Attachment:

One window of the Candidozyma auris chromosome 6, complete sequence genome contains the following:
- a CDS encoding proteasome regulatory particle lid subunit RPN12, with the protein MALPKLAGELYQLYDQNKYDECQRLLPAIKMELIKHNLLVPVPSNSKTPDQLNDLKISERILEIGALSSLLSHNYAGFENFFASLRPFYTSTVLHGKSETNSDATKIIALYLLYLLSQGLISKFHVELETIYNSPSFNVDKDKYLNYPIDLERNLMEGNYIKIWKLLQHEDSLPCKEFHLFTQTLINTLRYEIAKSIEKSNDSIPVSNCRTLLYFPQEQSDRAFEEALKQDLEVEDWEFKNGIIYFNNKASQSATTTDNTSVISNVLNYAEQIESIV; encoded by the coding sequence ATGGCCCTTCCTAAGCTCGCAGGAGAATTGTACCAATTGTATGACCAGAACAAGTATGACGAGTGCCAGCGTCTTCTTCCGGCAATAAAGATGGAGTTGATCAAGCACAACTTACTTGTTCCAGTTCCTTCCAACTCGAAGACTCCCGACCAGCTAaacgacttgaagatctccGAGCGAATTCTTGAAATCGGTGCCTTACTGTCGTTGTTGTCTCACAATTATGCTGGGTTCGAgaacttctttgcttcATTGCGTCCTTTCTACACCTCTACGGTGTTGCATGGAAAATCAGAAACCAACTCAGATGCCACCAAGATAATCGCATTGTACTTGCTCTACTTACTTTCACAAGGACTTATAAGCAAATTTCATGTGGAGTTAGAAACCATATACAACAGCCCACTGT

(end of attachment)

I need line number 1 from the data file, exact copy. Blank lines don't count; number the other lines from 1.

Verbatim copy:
One window of the Candidozyma auris chromosome 6, complete sequence genome contains the following: